You will find a very pet friendly Asheville and many places to explore in the North Carolina mountains. Since so many travelers bring along their canine companions, here are some helpful tips and resources.
In addition to parks, there are many pet friendly businesses in downtown Asheville. See our top places to visit on the Dog City USA trail. During warmer months, many restaurants, breweries and coffee shops have outdoor dining that welcome dogs. Walk the Urban Trail with your dog. Most festivals do not allow dogs since areas can be very crowded.
Pets at Biltmore Estate
The grounds of Biltmore Estate are perfect for walking your pets, but please make sure to keep them securely leashed at all times. Naturally, pets are not allowed inside Biltmore House or other estate buildings such as the winery, restaurants, and shops.
Pet Friendly Shopping Center
At Asheville Outlets, shop 75 national and local outlets in this beautiful outdoor shopping village. It's located on I-26, just six miles from Biltmore and seven miles from downtown Asheville. The common areas are very dog friendly (stores vary).
One of Asheville's most beautiful parks, the French Broad River Park meanders alongside the tranquil French Broad River, and features a vast area of open green space with old trees, a wildflower garden, a paved trail, a gazebo, picnic tables and grills, an observation deck, and a small playground. The Dog Park features a large fenced-in one acre area made for exercising and socializing your pooch! Water and poop bags provided. Located at Amboy Rd. and Riverview Dr. in west Asheville, not too far from Biltmore Estate. From the Biltmore Village area, take a left on Meadow Drive.
New in 2017 is a very fun, quirky small museum packed with 10,000+ curiosities that "CatMan2" has collected for the past 30 years. Located near Dillsboro, it funds a nearby no-kill cat shelter. Read more about the American Museum of the House Cat.
Pet Friendly Cabins & Hotels
Tip for Lodging: Call and ask plenty of questions about pet policies/fees, facilities and places to walk your pet. Ask about pet sitters (avoid leaving your dog alone in a strange room). Keep your pet leashed outdoors and in all public areas.
Hiking with Dogs
With the exception of hiking trails in the Great Smoky Mountains National Park, dogs are allowed on a leash on almost all trails in the national forests and Blue Ridge Parkway. This includes most all of the hikes and waterfalls we feature! Here are more details:
Dogs on the Blue Ridge Parkway: In addition to being a great place for a dog to hang its head out the window and enjoy the fresh mountain air, dogs are allowed on the more than 100 varied trails throughout the Blue Ridge Parkway. Dogs and other pets must be on a leash or under physical restraint at all times while along the Parkway.
Dogs on Hiking Trails in the National Forests: You can take your dog on any of the hiking trails in the Pisgah National Forest and Nantahala National Forest, including to most waterfalls. Be extra careful of letting your dogs get into the water of a rushing stream or waterfall! Dogs may not be left unattended, and they must be leashed and cleaned up after. Dogs are not allowed in buildings. The camping and tent areas also allow dogs. Read more about camping.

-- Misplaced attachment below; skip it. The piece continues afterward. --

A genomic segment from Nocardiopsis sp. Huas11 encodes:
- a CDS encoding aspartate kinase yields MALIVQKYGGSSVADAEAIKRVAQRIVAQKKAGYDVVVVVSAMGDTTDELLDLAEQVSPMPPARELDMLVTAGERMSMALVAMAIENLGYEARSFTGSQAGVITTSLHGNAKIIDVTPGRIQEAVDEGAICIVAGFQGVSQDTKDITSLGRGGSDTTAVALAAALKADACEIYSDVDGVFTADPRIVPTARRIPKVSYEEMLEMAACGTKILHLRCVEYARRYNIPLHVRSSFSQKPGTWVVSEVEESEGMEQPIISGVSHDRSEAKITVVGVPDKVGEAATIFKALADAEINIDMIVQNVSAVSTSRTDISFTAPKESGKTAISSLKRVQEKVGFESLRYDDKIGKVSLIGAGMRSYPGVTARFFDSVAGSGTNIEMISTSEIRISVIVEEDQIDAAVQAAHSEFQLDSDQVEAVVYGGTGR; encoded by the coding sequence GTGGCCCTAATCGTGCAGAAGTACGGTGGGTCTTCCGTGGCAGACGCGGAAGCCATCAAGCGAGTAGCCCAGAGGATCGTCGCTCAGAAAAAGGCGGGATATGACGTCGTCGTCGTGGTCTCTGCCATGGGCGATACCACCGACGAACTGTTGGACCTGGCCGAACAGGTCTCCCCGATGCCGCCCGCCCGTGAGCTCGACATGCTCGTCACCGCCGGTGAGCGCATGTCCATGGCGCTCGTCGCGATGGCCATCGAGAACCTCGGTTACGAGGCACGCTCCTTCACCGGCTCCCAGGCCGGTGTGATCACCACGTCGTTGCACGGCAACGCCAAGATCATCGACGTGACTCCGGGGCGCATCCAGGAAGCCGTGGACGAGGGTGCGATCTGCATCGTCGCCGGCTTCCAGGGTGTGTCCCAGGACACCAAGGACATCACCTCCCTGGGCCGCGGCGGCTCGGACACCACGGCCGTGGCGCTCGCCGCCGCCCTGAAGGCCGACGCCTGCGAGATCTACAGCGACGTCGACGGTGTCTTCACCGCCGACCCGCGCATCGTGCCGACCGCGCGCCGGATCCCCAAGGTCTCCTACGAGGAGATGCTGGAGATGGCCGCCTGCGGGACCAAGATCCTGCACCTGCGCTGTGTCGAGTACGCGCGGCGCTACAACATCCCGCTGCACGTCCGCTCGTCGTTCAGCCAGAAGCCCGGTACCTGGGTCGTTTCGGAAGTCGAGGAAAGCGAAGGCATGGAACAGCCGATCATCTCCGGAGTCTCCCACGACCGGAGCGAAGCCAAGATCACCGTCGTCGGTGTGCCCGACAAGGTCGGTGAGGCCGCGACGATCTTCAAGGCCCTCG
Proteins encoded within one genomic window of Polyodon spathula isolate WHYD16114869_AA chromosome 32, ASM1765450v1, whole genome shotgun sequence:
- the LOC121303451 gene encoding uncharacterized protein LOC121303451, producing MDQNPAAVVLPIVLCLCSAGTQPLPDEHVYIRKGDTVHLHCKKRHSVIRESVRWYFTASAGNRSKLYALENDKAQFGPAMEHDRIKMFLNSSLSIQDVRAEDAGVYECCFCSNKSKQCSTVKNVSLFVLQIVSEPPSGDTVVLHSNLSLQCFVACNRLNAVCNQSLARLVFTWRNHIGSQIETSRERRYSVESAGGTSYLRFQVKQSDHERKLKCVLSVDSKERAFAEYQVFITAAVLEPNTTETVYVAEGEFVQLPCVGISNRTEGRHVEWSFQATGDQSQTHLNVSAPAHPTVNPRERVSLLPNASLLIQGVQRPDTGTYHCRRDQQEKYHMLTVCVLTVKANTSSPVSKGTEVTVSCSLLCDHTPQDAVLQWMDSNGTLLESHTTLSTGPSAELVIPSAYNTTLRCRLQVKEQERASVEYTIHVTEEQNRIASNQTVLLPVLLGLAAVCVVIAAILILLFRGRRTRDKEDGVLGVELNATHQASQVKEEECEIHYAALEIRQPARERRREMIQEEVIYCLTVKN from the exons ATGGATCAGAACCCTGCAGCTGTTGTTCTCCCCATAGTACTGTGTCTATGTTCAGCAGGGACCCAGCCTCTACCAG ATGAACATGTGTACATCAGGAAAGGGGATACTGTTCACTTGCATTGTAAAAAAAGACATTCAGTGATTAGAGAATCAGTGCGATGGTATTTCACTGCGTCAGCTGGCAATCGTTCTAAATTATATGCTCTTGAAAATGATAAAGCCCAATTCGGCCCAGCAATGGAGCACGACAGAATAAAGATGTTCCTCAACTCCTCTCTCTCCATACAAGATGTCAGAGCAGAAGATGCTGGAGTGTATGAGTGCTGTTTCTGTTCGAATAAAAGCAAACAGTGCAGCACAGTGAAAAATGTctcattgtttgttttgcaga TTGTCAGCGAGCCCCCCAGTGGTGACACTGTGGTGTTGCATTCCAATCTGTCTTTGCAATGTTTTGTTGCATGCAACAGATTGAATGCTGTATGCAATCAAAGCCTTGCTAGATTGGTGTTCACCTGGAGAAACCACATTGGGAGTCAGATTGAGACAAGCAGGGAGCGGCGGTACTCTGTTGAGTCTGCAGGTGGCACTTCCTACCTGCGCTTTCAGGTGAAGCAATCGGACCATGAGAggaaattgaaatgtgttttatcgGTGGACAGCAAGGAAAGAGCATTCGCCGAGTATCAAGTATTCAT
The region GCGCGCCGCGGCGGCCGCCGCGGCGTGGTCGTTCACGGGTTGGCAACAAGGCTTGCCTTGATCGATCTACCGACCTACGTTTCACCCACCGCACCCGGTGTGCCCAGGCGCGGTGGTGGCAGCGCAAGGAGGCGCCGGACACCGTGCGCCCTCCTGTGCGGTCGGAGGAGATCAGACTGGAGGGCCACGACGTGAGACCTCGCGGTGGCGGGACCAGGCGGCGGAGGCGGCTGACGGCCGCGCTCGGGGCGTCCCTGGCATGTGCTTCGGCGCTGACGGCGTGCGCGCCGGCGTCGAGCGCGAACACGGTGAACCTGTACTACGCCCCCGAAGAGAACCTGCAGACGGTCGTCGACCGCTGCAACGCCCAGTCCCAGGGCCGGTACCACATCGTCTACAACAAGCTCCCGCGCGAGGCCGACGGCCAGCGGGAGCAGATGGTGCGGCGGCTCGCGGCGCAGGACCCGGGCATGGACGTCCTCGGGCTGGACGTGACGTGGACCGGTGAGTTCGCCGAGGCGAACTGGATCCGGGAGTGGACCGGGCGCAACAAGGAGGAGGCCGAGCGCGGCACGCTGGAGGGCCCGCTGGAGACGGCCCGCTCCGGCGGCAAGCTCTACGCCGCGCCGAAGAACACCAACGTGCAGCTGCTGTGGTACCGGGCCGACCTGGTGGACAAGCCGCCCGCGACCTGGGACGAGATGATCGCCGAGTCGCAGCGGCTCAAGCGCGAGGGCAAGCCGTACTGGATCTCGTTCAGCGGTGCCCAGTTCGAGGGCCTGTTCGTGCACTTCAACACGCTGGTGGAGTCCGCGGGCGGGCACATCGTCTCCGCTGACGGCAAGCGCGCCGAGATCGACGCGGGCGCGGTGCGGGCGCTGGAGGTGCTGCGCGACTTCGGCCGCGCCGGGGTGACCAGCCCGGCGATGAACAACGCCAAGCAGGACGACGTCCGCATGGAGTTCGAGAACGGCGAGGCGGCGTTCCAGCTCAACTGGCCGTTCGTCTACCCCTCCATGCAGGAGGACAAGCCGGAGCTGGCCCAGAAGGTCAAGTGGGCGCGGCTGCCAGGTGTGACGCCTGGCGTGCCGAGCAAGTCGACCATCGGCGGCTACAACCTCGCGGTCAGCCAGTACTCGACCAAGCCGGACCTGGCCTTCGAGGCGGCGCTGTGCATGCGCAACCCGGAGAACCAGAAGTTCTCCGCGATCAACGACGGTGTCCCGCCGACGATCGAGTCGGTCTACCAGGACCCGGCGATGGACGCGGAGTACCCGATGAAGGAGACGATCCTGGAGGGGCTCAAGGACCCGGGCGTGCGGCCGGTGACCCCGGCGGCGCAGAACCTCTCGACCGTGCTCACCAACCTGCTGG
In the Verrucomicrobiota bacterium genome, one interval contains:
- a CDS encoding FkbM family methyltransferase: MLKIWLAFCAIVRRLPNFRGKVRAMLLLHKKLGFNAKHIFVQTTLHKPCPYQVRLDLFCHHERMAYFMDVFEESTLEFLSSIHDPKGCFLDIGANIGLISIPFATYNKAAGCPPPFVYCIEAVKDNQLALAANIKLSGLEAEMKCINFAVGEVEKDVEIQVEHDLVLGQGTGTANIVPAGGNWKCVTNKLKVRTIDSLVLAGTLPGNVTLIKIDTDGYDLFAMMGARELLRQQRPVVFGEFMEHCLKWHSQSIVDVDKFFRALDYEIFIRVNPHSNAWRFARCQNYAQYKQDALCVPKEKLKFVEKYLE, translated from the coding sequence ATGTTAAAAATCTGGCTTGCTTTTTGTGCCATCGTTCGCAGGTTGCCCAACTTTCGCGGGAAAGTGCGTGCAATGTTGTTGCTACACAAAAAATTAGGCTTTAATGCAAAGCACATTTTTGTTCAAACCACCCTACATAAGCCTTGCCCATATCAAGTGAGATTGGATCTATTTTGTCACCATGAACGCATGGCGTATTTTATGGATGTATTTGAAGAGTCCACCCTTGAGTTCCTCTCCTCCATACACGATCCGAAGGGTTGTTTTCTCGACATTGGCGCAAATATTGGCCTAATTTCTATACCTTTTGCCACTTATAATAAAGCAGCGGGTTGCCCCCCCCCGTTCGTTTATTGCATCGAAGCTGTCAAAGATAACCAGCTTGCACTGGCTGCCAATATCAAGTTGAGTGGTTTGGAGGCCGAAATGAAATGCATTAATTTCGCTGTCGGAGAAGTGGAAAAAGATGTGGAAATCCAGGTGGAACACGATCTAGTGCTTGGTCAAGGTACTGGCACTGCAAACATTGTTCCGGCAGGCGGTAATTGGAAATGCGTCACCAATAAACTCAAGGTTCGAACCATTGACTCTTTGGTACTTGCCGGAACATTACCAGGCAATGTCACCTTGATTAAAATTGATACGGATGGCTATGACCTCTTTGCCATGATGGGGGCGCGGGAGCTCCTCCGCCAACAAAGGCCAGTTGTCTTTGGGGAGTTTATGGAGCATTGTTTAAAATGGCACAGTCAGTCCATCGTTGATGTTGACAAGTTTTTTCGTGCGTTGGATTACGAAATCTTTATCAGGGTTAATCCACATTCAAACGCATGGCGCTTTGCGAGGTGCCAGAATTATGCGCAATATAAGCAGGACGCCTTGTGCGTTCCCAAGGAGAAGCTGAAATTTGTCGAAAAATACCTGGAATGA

Dogs in the Great Smoky Mountains National Park: Dogs are allowed in campgrounds, picnic areas, and along roads, but must be kept on a leash at all times. The leash must not exceed 6 feet in length. Dogs are only allowed on two short walking paths—the Gatlinburg Trail and the Oconaluftee River Trail. Pets are not allowed on any other park trails. Pet excrement must be immediately collected by the pet handler and disposed of in a trash receptacle. Pets should not be left unattended in vehicles or RVs. Large national parks that have extensive backcountry areas as a rule do not allow dogs on trails. Great Smoky Mountains National Park has prohibited dogs in the backcountry since the park was first established in the 1930s. The park prohibits dogs on hiking trails for several reasons:
- Dogs can carry disease into the park's wildlife populations.
- Dogs can chase and threaten wildlife, scaring birds and other animals away from nesting, feeding, and resting sites. The scent left behind by a dog can signal the presence of a predator, disrupting or altering the behavior of park wildlife. Small animals may hide in their burrow the entire day after smelling a dog and may not venture out to feed.
- Dogs bark and disturb the quiet of the wilderness. Unfamiliar sights, sounds, and smells can disturb even the calmest, friendliest, and best-trained dog, causing them to behave unpredictably or bark excessively.
- Pets may become prey for larger predators such as coyotes and bears. In addition, if your dog disturbs and enrages a bear, it may lead the angry bear directly to you. Dogs can also encounter insects that bite and transmit disease and plants that are poisonous or full of painful thorns and burrs.
Dog City USA
Take a downtown Asheville tour with your dog, starting with the Doggie Welcome Center, then to a bakery, and have lunch from a dog menu! Read more about Dog City USA.
Pet Rescue and Adoption
Asheville Humane Society is dedicated to the respectful, humane treatment of animals and to providing helpful animal services to the people of our community.
Brother Wolf Animal Rescue: Visit their community adoption center and Second Chance thrift store, located at 31 Glendale Avenue in Asheville, seven days a week (Monday-Saturday from 8am-8pm, Sunday 8am-6pm) with many cats and dogs looking for homes.